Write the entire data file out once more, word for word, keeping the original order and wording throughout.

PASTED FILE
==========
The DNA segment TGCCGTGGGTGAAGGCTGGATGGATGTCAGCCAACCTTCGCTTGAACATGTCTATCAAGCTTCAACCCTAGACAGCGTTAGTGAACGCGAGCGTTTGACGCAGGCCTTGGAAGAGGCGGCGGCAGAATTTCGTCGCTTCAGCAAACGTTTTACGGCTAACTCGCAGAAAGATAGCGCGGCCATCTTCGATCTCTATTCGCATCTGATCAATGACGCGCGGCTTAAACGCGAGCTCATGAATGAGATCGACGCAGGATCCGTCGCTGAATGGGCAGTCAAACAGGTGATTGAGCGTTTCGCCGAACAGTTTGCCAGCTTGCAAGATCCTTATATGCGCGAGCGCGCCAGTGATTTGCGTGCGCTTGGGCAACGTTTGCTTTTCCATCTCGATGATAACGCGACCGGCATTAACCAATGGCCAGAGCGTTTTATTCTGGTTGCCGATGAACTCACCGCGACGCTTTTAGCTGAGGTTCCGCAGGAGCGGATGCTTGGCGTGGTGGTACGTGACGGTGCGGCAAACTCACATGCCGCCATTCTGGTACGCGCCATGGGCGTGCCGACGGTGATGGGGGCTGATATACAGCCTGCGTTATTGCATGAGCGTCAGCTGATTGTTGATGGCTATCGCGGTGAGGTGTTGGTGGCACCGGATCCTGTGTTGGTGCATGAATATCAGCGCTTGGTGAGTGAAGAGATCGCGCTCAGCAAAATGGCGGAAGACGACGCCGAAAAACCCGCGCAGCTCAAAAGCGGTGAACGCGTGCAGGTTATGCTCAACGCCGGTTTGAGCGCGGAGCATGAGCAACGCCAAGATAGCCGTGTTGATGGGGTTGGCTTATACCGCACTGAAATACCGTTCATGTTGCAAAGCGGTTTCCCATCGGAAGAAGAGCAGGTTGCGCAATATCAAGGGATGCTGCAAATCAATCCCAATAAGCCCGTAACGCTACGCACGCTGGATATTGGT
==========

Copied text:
The DNA segment TGCCGTGGGTGAAGGCTGGATGGATGTCAGCCAACCTTCGCTTGAACATGTCTATCAAGCTTCAACCCTAGACAGCGTTAGTGAACGCGAGCGTTTGACGCAGGCCTTGGAAGAGGCGGCGGCAGAATTTCGTCGCTTCAGCAAACGTTTTACGGCTAACTCGCAGAAAGATAGCGCGGCCATCTTCGATCTCTATTCGCATCTGATCAATGACGCGCGGCTTAAACGCGAGCTCATGAATGAGATCGACGCAGGATCCGTCGCTGAATGGGCAGTCAAACAGGTGATTGAGCGTTTCGCCGAACAGTTTGCCAGCTTGCAAGATCCTTATATGCGCGAGCGCGCCAGTGATTTGCGTGCGCTTGGGCAACGTTTGCTTTTCCATCTCGATGATAACGCGACCGGCATTAACCAATGGCCAGAGCGTTTTATTCTGGTTGCCGATGAACTCACCGCGACGCTTTTAGCTGAGGTTCCGCAGGAGCGGATGCTTGGCGTGGTGGTACGTGACGGTGCGGCAAACTCACATGCCGCCATTCTGGTACGCGCCATGGGCGTGCCGACGGTGATGGGGGCTGATATACAGCCTGCGTTATTGCATGAGCGTCAGCTGATTGTTGATGGCTATCGCGGTGAGGTGTTGGTGGCACCGGATCCTGTGTTGGTGCATGAATATCAGCGCTTGGTGAGTGAAGAGATCGCGCTCAGCAAAATGGCGGAAGACGACGCCGAAAAACCCGCGCAGCTCAAAAGCGGTGAACGCGTGCAGGTTATGCTCAACGCCGGTTTGAGCGCGGAGCATGAGCAACGCCAAGATAGCCGTGTTGATGGGGTTGGCTTATACCGCACTGAAATACCGTTCATGTTGCAAAGCGGTTTCCCATCGGAAGAAGAGCAGGTTGCGCAATATCAAGGGATGCTGCAAATCAATCCCAATAAGCCCGTAACGCTACGCACGCTGGATATTGGT